Dr. Franklin's Island

Dr. Franklin's Island

4.4 69
by Ann Halam

View All Available Formats & Editions

When their plane crashes over the Pacific Ocean, three science students are left stranded on a tropical island and then imprisoned by a doctor who is performing horrifying experiments on humans involving the transfer of animal genes. See more details below


When their plane crashes over the Pacific Ocean, three science students are left stranded on a tropical island and then imprisoned by a doctor who is performing horrifying experiments on humans involving the transfer of animal genes.

Editorial Reviews

Publishers Weekly
A plane crash strands three survivors on a remote island where a mad scientist and his terrified employees plan to start performing trans-species genetic-engineering experiments on the trio. PW wrote in a starred review, "A nightmarish thriller of white-knuckle intensity." Ages 12-up. (Oct.) Copyright 2003 Reed Business Information.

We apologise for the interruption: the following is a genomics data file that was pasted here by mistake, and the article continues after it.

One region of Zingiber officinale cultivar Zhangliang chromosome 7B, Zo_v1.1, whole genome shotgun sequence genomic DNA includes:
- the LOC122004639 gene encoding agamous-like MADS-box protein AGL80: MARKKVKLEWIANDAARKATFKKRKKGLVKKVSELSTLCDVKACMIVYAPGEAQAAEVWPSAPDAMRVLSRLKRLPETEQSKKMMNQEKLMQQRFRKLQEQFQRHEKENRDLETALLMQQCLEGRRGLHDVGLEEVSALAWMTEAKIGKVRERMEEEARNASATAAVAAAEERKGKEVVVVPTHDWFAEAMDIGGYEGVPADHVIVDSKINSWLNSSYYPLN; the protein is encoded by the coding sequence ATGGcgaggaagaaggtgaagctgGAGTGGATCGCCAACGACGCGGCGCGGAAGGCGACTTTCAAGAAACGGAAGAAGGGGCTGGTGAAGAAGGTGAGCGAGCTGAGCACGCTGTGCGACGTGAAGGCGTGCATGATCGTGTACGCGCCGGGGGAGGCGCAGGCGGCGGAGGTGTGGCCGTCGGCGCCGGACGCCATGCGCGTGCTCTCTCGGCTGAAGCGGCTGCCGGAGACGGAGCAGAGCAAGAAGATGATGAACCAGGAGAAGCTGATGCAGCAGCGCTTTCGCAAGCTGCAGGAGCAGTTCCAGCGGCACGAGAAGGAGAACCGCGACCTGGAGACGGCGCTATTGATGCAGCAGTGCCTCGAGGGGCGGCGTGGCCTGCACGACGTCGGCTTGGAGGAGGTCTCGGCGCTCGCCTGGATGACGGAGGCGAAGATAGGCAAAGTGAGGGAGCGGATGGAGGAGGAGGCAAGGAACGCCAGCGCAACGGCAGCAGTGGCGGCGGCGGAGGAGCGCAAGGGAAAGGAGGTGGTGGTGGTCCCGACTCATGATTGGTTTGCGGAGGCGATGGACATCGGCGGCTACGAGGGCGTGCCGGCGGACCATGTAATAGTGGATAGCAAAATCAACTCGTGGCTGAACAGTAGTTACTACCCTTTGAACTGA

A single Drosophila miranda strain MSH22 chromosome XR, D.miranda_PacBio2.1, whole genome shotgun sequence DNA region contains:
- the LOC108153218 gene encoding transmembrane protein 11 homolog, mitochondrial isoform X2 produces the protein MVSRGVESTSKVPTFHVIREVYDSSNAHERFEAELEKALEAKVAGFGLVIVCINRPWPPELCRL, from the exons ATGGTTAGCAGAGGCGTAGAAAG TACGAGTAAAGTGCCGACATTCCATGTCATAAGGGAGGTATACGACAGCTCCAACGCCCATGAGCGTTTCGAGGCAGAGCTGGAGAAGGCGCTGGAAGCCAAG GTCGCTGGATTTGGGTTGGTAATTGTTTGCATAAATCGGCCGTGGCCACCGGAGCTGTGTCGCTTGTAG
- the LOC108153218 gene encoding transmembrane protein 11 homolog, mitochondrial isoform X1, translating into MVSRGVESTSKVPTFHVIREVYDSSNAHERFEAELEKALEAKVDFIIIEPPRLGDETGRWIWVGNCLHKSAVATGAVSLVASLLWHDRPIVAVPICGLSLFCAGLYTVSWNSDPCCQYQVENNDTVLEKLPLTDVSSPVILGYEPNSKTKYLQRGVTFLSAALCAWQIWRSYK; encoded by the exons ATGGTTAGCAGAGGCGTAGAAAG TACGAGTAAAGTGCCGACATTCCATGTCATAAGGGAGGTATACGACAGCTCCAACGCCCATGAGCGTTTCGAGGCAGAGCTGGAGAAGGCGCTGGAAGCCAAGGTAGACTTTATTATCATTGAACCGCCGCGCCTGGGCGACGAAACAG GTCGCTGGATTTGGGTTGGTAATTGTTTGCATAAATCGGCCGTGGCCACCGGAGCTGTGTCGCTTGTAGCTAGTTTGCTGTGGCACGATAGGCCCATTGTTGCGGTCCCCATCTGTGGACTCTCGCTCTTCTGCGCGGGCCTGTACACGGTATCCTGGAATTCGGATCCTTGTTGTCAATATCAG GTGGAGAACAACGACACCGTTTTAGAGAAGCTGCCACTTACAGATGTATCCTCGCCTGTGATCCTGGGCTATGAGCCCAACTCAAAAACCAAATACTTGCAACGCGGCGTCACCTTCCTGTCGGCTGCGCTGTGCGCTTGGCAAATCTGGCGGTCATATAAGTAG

To quote the hardcover review in KLIATT, July 2002: When their plane crashes somewhere off the coast of South America, three teenage science students on the way to a wildlife conservation station are stranded on a tropical island. Semi, a shy and frightened girl, tells of their struggle to survive as resourceful, upbeat Miranda takes the lead and obnoxious Arnie teases both of them. They believe the atoll to be deserted, but then Arnie disappears-and in searching for him, they stumble across the other inhabitants of the island, and their ordeal turns into a nightmare. They are all captured by a mad scientist named Dr. Franklin, who plans to create a new race of creatures with both human and animal traits-and intends that the teenagers become his first trial subjects. Under his transgenic treatment, Semi is transformed into a manta ray and Miranda into a bird, while Arnie, appropriately, is a snake. The three teenagers can communicate telepathically, but are they starting to lose their humanity? And will they ever be able to escape and regain their human forms? This thrilling horror story "was inspired partly by H.G. Wells's story The Island of Dr. Moreau," according to the author, who writes adult SF and fantasy (under the name Gwyneth Jones) as well as books for children. It's an imaginative and absorbing tale that fans of fantasy and horror tales will greatly enjoy. The many sensory details, like Halam's evocations of the joys of being a fish, help make this riveting and memorable, and the close friendship of Semi and Miranda gives the story some emotional depth, too. The spooky cover will help attract an audience. (Note: See also the audiobook version reviewed in this issue.)KLIATT Codes: JS-Recommended for junior and senior high school students. 2002, Random House, Dell, Laurel-Leaf, 245p., Ages 12 to 18.